Absurdly Driven looks at the world of business with a skeptical eye and a firmly rooted tongue in cheek. 

The saga goes on.

The accusations fly and the confidence in whether the Boeing 737 MAX is airworthy is wavering.

Even among many airline pilots.

Why, Capt. Dennis Tajer, spokesman for the Allied Pilots Association -- which represents American Airlines pilots -- described Boeing as having a "poisoned, diseased philosophy."

In the middle of all this are airline CEOs, who want to end the disruption to customers and regain their confidence.

But how are they going to do that?

American Airlines CEO Doug Parker was extremely open about the sheer difficulty in persuading customers that, once the software updates on the plane are approved by the Federal Aviation Administration, the MAX is perfectly safe.

His airline has 24 of the planes currently grounded.

In an interview with NBC News's Lester Holt, Parker was asked how the airline planned to reassure passengers. He replied: 

We shall see.

This may sound to some like I have no idea.

Yet what is American supposed to do? Resort, perhaps, to marketing? Parker is no great believer in that: 

I don't know at this point, given the heightened level of interest in this and the news around this, that any amount of marketing would do that.

He's likely correct. Any amount of marketing would seem like trying to add a false sheen on what, after two crashes killing more than 300 people, is a fraught situation that clearly frightens many passengers.

Parker's only solution currently, then, is: 

What we need to do is have the airplane deemed airworthy, be back in service, have American Airlines pilots flying it. I know, if that's the case, the aircraft is 100 percent safe.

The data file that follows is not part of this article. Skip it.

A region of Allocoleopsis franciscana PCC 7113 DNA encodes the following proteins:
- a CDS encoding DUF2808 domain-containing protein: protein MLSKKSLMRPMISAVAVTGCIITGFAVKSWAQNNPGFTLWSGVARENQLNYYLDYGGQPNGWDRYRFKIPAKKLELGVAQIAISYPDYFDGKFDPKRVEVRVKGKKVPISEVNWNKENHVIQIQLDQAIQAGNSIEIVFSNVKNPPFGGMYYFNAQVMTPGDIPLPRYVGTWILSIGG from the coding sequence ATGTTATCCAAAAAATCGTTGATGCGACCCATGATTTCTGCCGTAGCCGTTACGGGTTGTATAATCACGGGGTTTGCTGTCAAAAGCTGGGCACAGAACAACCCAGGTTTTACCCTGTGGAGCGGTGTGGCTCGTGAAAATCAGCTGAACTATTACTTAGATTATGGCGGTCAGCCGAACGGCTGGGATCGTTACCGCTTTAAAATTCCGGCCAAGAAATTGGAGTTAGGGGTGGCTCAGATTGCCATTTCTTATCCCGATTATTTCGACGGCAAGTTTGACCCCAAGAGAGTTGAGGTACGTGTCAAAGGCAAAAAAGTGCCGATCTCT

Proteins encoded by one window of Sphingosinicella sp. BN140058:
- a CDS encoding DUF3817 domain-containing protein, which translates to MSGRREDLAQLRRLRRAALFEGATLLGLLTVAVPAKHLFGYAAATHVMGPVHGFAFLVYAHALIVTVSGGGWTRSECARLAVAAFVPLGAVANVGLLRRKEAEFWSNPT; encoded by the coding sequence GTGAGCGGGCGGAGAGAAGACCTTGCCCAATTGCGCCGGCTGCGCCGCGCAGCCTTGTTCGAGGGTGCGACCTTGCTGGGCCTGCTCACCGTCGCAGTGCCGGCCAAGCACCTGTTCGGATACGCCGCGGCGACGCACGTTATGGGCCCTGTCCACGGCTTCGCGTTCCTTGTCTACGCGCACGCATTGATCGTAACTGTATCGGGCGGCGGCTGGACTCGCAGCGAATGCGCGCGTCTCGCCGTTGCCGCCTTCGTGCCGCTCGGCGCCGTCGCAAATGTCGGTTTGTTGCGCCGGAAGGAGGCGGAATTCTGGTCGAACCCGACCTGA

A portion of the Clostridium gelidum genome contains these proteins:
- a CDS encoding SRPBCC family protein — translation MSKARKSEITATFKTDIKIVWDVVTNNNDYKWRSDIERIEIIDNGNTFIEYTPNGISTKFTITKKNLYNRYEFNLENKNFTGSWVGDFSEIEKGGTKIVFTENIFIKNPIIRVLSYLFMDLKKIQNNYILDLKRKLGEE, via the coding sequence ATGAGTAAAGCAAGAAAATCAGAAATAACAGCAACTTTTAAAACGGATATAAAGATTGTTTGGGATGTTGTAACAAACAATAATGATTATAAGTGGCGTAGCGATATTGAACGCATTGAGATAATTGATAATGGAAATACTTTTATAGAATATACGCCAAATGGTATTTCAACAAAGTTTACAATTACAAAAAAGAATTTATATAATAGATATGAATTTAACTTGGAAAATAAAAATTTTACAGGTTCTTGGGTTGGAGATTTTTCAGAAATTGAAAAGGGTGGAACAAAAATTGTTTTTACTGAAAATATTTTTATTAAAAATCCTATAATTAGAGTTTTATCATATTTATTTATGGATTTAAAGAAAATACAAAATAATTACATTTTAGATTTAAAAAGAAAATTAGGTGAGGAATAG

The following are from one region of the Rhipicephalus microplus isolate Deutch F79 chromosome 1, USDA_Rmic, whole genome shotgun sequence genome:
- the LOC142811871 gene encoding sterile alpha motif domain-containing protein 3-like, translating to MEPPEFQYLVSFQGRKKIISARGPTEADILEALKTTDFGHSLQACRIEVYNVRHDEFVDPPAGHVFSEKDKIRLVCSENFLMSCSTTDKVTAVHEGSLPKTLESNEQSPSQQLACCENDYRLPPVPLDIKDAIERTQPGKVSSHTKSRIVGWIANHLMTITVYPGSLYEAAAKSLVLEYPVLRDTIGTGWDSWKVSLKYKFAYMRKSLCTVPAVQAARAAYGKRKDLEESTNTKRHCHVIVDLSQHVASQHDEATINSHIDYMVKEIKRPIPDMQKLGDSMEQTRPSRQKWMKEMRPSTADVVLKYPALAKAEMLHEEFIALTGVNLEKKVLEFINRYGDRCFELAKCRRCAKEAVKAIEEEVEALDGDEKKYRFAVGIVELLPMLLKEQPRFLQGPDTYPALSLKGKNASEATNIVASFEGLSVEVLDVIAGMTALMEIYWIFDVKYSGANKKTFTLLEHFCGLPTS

He believes most of his customers will feel the same way. He may even be right. 

I've flown the MAX twice and would fly it again. If it was the most convenient flight, that is.

Yet some airlines -- United and Southwest among them -- have already declared that any customers booked on a future MAX flight who feel uncomfortable will be re-booked on another aircraft. Free of charge.

Which sounds good, but will disrupt many travel plans.

Worse, airlines are now pushing back the time when they believe the MAX will be back in service. United Airlines, for example, now foresees August as the earliest time its MAX flights will resume.

Parker insisted that he and his family would be among the first to fly the MAX when it's back in service.

Yet that, in itself, is marketing. It also carries with it a certain irony as Parker was extremely reluctant to fly the plane when it first came into service.

This was strange as American had stuffed it full of as many seats as possible, cut the legroom for passengers -- even in First Class -- and introduced tiny bathrooms that one of his own pilots described as "the most miserable experience in the world."

Passengers weren't happy. Yet Parker didn't see the need to experience it.

That was merely ugly PR. Now, Parker and other airlines CEOs are faced with genuine crisis management.

Perhaps their best strategy is to hope the FAA and Boeing do their jobs thoroughly in telling customers that the plane is now safe and why.

Then, airlines will hope there will be no more incidents with the MAX and that time will soothe fears.

In a crisis, it's best not to offer speculative assurances -- especially marketing-led ones.

Try not to make a show of it. If your pilots really believe the plane is safe, demonstrate your firm, but quiet support.

Then let your customers slowly make their own decisions.